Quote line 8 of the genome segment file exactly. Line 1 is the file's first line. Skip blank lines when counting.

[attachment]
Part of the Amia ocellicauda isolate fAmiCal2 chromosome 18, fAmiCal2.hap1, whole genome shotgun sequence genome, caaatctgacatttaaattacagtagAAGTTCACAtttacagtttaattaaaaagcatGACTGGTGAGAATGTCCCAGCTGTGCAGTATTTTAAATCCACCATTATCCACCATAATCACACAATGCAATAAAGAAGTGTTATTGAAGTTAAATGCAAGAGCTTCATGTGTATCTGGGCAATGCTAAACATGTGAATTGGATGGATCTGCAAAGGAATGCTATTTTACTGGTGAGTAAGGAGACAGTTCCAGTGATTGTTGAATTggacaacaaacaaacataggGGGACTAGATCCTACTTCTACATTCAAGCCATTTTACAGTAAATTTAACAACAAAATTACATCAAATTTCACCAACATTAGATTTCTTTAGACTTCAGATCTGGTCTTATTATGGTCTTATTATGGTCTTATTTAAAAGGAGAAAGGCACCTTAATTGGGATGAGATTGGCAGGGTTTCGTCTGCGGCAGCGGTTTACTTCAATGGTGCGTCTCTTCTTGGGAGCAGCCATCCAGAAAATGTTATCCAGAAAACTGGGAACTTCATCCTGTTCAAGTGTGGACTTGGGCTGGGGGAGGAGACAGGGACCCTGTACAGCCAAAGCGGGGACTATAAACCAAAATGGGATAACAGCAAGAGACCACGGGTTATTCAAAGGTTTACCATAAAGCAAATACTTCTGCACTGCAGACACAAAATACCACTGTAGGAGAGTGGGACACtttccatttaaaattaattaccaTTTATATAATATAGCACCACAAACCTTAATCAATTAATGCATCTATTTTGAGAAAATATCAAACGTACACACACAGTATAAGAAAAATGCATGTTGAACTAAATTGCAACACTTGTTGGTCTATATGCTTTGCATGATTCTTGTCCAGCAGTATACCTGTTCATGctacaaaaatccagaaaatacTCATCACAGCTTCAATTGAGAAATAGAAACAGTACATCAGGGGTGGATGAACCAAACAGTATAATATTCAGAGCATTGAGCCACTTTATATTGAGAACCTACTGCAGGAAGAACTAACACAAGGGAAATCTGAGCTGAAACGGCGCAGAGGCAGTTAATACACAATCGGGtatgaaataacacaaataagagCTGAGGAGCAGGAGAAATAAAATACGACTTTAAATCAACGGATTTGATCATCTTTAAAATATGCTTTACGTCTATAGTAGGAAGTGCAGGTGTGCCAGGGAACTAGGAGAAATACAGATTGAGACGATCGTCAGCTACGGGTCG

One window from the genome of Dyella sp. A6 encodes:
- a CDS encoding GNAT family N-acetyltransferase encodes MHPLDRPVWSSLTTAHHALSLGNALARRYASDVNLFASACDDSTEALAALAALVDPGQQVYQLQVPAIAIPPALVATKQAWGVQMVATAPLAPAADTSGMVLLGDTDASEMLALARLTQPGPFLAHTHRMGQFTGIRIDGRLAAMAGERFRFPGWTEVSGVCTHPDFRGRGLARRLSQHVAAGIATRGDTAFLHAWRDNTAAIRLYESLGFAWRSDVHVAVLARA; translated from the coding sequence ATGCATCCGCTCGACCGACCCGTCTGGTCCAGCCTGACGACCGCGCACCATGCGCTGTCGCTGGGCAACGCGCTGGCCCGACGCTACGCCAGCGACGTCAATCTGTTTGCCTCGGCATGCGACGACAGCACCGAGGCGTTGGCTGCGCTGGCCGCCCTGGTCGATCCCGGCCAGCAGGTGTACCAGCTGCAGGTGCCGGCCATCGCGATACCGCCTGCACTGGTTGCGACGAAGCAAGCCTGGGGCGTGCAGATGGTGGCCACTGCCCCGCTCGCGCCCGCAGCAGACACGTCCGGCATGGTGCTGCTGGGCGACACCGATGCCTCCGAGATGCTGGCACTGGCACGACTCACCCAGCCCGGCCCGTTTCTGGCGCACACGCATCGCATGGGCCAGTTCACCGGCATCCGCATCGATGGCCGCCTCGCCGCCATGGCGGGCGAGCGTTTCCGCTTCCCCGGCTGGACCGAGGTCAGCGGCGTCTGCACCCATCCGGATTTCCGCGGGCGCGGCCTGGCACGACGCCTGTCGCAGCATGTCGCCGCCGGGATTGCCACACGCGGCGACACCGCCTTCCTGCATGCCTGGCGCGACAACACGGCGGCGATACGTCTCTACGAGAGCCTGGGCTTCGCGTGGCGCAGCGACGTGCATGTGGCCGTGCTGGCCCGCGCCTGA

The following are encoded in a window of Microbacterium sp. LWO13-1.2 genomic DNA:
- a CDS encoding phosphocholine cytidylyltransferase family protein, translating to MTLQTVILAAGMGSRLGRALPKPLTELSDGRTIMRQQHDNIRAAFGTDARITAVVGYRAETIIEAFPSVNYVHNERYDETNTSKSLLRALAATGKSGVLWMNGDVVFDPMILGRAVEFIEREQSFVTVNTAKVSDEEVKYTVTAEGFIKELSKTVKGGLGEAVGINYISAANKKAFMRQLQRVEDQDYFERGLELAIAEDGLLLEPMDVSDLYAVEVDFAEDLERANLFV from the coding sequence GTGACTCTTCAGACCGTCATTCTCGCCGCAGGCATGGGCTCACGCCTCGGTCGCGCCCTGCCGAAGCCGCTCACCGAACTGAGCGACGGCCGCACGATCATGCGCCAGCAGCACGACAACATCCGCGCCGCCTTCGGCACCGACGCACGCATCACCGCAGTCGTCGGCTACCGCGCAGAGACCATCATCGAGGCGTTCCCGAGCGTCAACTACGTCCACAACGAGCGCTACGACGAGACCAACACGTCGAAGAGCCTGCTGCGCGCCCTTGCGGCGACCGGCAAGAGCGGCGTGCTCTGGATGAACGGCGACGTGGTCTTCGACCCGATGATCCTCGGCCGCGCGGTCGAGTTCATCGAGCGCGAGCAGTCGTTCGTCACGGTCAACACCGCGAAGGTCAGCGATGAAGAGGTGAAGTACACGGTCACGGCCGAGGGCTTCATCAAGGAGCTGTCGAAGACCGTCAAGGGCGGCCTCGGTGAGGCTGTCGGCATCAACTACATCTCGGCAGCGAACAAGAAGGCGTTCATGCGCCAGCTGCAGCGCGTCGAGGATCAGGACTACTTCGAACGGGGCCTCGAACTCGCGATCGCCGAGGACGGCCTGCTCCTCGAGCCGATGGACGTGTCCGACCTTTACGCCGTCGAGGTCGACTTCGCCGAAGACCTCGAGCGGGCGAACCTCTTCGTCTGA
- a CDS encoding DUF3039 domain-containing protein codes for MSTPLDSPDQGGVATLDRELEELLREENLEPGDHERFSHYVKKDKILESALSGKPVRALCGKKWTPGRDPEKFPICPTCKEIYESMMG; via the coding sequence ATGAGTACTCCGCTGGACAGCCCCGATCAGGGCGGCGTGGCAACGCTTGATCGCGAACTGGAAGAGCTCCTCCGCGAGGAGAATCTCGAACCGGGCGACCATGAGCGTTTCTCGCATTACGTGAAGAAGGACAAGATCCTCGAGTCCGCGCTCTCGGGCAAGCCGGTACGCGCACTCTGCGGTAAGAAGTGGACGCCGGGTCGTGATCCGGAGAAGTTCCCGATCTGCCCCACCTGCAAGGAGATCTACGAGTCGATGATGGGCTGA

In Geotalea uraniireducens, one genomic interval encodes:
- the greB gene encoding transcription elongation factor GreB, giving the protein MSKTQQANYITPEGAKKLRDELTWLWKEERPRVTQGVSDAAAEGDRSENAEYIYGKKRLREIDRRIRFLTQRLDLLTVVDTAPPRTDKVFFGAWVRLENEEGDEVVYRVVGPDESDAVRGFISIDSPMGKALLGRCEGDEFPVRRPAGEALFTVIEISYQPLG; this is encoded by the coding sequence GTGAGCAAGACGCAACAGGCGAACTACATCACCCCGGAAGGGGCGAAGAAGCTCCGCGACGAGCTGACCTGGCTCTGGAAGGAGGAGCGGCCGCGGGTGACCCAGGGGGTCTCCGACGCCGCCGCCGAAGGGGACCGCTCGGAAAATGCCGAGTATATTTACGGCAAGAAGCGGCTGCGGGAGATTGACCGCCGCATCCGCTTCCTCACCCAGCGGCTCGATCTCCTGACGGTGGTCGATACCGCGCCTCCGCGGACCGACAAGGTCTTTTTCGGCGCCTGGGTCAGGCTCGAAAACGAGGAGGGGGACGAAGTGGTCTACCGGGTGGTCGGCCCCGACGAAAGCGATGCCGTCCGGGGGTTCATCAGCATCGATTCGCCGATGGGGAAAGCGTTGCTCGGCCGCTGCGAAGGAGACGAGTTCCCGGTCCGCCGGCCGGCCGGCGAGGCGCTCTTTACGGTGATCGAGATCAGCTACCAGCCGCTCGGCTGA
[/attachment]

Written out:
- the greB gene encoding transcription elongation factor GreB, giving the protein MSKTQQANYITPEGAKKLRDELTWLWKEERPRVTQGVSDAAAEGDRSENAEYIYGKKRLREIDRRIRFLTQRLDLLTVVDTAPPRTDKVFFGAWVRLENEEGDEVVYRVVGPDESDAVRGFISIDSPMGKALLGRCEGDEFPVRRPAGEALFTVIEISYQPLG; this is encoded by the coding sequence GTGAGCAAGACGCAACAGGCGAACTACATCACCCCGGAAGGGGCGAAGAAGCTCCGCGACGAGCTGACCTGGCTCTGGAAGGAGGAGCGGCCGCGGGTGACCCAGGGGGTCTCCGACGCCGCCGCCGAAGGGGACCGCTCGGAAAATGCCGAGTATATTTACGGCAAGAAGCGGCTGCGGGAGATTGACCGCCGCATCCGCTTCCTCACCCAGCGGCTCGATCTCCTGACGGTGGTCGATACCGCGCCTCCGCGGACCGACAAGGTCTTTTTCGGCGCCTGGGTCAGGCTCGAAAACGAGGAGGGGGACGAAGTGGTCTACCGGGTGGTCGGCCCCGACGAAAGCGATGCCGTCCGGGGGTTCATCAGCATCGATTCGCCGATGGGGAAAGCGTTGCTCGGCCGCTGCGAAGGAGACGAGTTCCCGGTCCGCCGGCCGGCCGGCGAGGCGCTCTTTACGGTGATCGAGATCAGCTACCAGCCGCTCGGCTGA